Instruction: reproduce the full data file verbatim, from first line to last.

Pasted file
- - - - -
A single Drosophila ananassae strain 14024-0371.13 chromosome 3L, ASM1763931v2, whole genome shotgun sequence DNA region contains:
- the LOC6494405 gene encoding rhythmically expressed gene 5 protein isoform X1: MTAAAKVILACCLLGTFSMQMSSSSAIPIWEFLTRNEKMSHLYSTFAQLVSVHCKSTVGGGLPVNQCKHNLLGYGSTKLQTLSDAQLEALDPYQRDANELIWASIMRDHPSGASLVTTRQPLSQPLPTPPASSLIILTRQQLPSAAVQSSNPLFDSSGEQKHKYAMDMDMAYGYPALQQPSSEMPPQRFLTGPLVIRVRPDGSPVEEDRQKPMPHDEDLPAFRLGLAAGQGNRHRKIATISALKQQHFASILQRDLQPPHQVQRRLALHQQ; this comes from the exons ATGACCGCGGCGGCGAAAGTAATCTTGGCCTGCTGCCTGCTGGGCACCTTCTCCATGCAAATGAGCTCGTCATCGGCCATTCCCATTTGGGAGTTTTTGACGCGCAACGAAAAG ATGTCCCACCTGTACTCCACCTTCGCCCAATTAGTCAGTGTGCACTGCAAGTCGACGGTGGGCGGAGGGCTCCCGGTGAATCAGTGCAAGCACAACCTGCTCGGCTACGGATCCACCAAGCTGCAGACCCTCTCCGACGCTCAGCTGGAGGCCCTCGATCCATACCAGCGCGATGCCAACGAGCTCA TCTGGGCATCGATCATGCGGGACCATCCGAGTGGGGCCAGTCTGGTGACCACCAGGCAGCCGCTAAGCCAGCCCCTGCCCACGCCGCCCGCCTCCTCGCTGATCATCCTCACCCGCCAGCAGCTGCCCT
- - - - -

A single Drosophila ananassae strain 14024-0371.13 chromosome 3L, ASM1763931v2, whole genome shotgun sequence DNA region contains:
- the LOC6494405 gene encoding rhythmically expressed gene 5 protein isoform X1: MTAAAKVILACCLLGTFSMQMSSSSAIPIWEFLTRNEKMSHLYSTFAQLVSVHCKSTVGGGLPVNQCKHNLLGYGSTKLQTLSDAQLEALDPYQRDANELIWASIMRDHPSGASLVTTRQPLSQPLPTPPASSLIILTRQQLPSAAVQSSNPLFDSSGEQKHKYAMDMDMAYGYPALQQPSSEMPPQRFLTGPLVIRVRPDGSPVEEDRQKPMPHDEDLPAFRLGLAAGQGNRHRKIATISALKQQHFASILQRDLQPPHQVQRRLALHQQ; this comes from the exons ATGACCGCGGCGGCGAAAGTAATCTTGGCCTGCTGCCTGCTGGGCACCTTCTCCATGCAAATGAGCTCGTCATCGGCCATTCCCATTTGGGAGTTTTTGACGCGCAACGAAAAG ATGTCCCACCTGTACTCCACCTTCGCCCAATTAGTCAGTGTGCACTGCAAGTCGACGGTGGGCGGAGGGCTCCCGGTGAATCAGTGCAAGCACAACCTGCTCGGCTACGGATCCACCAAGCTGCAGACCCTCTCCGACGCTCAGCTGGAGGCCCTCGATCCATACCAGCGCGATGCCAACGAGCTCA TCTGGGCATCGATCATGCGGGACCATCCGAGTGGGGCCAGTCTGGTGACCACCAGGCAGCCGCTAAGCCAGCCCCTGCCCACGCCGCCCGCCTCCTCGCTGATCATCCTCACCCGCCAGCAGCTGCCCT